Erica Askew-Jones is pursuing a PhD project on the uses of the dead in early modern England, supervised by Philip Schwyzer and Naomi Howell at the University of Exeter.
Dr. Jan Horak is an archaeologist interested in human-environment relationships: medieval settlement, historic mining, impact, contamination, GIS, Multivariate statistics. He studied Archaeology and Physical Geography (both at Charles University in Prague), and completed his doctoral studies in Archaeology (Charles University in Prague) and Ecology (Czech University of Life Sciences). He teaches Environmental Archaeology at Charles University in Prague.
Dr. Patricia Murrieta-Flores is the Co-Director of the Digital Humanities Hub at Lancaster University. My interest lies in the application of technologies for Humanities and my primary research area is the Spatial Humanities. My main focus is the investigation of different aspects of space, place and time using a range of technologies including GIS, NLP, Machine Learning and Corpus Linguistics approaches. I am PI on the Transatlantic Platform (T-AP) funded project ‘Digging into Early Colonial Mexico: A large-scale computational analysis of 16th century historical sources’, and also collaborator and Co-I in multiple projects funded by the ERC, ESRC, AHRC, HERA, and the Paul Mellon Centre among others. I have edited and contributed to multiple books on Digital Humanities, Cultural Heritage, the use of GIS and other technologies in Archaeology, History, and Literature, and I’ve published multiple articles exploring theories and methodologies related to space and place.
Dr. Sebastian Becker was awarded a first class PhD in archaeology at the University of Cambridge. His research interests are quite varied, but broadly fall into two main categories. As part of DEEPDEAD, he is particularly concerned with the postfunerary treatment of human remains, from the use of individual bones as relics/heirlooms, to the reopening and robbing of prehistoric graves. At the same time, he is interested in the role of visual media in later prehistoric Europe, roughly between the 13th and 5th centuries BC – a theme that has intrigued him ever since his PhD.
Prof. Dr. Harald Meller is head of the State Office for Heritage Management and Archaeology Saxony-Anhalt and director of the State Museum for Prehistory Halle. He was appointed to this position in 2001. Since 2009 he was named honorary professor at the Institute of Art History and Archaeology of Europe, Martin Luther University Halle-Wittenberg.
Prof. Meller’s research interests in general are prehistory, especially of the Bronze and Iron Age, science communication, bioarchaeology and rock art.
Professor Dr. Maria Teschler-Nicola is an Austrian human biologist and anthropologist. From 1982 she was head curator of the somatological collections of the Department of Anthropology in the Museum of Natural History, Vienna. From 1998 to 2015 she was director of the same department. She also is associate professor and lecturer at the Department of Anthropology of the University of Vienna.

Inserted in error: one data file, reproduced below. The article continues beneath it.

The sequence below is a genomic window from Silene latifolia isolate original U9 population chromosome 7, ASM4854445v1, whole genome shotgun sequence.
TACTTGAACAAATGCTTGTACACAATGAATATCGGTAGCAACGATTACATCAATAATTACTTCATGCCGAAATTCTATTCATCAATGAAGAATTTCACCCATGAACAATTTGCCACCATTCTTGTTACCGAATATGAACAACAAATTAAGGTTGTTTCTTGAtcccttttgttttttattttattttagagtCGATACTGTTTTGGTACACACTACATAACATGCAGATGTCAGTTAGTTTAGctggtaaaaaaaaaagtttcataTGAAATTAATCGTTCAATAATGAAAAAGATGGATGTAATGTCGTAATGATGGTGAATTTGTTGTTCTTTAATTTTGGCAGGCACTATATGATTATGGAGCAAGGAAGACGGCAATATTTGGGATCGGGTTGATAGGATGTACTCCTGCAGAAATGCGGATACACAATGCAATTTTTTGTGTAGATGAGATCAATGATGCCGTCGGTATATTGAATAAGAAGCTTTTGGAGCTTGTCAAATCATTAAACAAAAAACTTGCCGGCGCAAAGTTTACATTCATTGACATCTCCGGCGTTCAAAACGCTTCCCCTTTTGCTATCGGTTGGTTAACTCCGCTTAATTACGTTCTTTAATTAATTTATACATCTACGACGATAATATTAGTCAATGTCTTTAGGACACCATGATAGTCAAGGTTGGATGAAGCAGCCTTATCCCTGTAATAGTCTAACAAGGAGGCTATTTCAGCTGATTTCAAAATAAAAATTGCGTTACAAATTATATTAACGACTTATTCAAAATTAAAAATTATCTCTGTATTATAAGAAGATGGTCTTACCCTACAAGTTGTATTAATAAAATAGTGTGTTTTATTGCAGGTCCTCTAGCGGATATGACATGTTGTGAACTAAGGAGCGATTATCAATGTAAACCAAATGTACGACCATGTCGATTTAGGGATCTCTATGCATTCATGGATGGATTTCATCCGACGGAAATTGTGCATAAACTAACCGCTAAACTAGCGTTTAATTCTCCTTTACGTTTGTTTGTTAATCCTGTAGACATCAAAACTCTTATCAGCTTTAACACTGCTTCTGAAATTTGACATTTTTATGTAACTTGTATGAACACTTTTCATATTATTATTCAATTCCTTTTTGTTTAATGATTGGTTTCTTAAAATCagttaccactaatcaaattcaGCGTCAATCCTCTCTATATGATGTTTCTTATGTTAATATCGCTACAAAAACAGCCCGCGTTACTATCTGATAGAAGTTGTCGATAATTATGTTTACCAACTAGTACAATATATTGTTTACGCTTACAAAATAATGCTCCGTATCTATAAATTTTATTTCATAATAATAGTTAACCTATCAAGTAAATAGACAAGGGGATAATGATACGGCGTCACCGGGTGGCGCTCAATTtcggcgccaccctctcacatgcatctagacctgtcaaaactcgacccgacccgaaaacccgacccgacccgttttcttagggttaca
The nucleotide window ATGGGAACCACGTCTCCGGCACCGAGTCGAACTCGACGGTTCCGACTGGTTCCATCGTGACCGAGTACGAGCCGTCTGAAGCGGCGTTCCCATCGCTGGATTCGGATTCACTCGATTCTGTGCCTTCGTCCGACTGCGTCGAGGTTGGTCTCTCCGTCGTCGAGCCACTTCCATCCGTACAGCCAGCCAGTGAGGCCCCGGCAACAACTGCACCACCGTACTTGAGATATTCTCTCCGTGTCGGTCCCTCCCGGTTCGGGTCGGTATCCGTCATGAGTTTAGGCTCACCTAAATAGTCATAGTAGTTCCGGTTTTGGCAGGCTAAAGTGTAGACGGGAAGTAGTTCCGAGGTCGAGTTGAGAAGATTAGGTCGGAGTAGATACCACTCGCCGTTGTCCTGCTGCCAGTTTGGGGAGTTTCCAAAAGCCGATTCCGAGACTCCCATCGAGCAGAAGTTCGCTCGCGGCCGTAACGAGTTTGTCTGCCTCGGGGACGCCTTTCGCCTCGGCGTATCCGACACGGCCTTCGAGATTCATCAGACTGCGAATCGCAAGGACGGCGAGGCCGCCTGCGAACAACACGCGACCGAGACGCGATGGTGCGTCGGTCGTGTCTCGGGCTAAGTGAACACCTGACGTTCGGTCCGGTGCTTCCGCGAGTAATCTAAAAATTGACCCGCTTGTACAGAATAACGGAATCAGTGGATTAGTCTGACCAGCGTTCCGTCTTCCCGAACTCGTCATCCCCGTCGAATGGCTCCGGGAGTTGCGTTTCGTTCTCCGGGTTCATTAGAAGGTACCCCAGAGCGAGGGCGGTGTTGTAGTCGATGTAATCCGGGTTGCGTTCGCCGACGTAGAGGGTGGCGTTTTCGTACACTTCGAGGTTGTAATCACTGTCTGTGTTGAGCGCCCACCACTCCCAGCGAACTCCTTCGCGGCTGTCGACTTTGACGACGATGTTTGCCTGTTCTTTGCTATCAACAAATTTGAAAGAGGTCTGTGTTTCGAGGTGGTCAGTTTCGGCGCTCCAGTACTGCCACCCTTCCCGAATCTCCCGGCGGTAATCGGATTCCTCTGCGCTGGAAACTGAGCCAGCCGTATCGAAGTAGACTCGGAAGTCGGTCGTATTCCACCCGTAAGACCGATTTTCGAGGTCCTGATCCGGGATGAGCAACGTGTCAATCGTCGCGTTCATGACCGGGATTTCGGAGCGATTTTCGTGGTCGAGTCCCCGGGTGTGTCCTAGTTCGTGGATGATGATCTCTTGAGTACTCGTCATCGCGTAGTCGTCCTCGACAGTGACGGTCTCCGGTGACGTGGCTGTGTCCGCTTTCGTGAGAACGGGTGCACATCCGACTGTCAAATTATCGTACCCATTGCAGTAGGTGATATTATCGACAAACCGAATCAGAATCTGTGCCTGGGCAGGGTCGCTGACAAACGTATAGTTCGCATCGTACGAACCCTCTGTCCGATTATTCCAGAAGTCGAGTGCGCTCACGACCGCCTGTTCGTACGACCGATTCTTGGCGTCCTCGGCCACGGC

A large part of Maria Teschler-Nicola’s work concerns prehistoric population biology, paleopathology and -epidemology, paleoanthropology, archaeometry and the history of anthropology, especially anthropological collections made in the early twentieth century by Rudolf Pöch. She has conducted several large research project and has published books and more than hundred scientific papers. She is currently directing research regarding the human remains from the Palaeolithic site Krems/Wachtberg, the Neolithic site of Asparn/Schletz, and the Latène period site of Roseldorf (all in Lower Austria).
Kirsten Mandl holds a Master degree in Life Sciences from the Department of Anthropology, University of Vienna and is currently conducting anthropological research as part of the Austrian team. Kirsten works at the Department of Anthropology, Faculty of Life Sciences, University of Vienna.”
Saskya Tschebann is a master student at the Department of Social and Cultural Anthropology, Faculty of Social Sciences, University of Vienna. In her master’s thesis she investigates the natural burial movement using the example of the cimetière naturel de Souché, Niort, France.”
Sarah Briest completed her Ph.D. at Ruhr-Universität Bochum in 2016 with a study of the ritual functions and emblematic qualities of the early modern Lord Mayor’s Show. Her research interests include early modern visual culture, civic pageantry, allegory and personification metaphors. She is currently investigating depictions of suffering, death, and burial in British 17th -century plague pamphlets.
Vivienne is the administrator of the project. She manages organizational matters with all the project partners, employed staff and associated staff and students; arrange the management committee meetings and acquire the necessary information for them; set up project meetings and the final conference (including making arrangements for travel, accommodation etc.); and keep track of project spending in all four institutions for reports to the management committee, by means of ongoing liaison with the relevant finance officers in Austria, the Czech Republic, and Germany.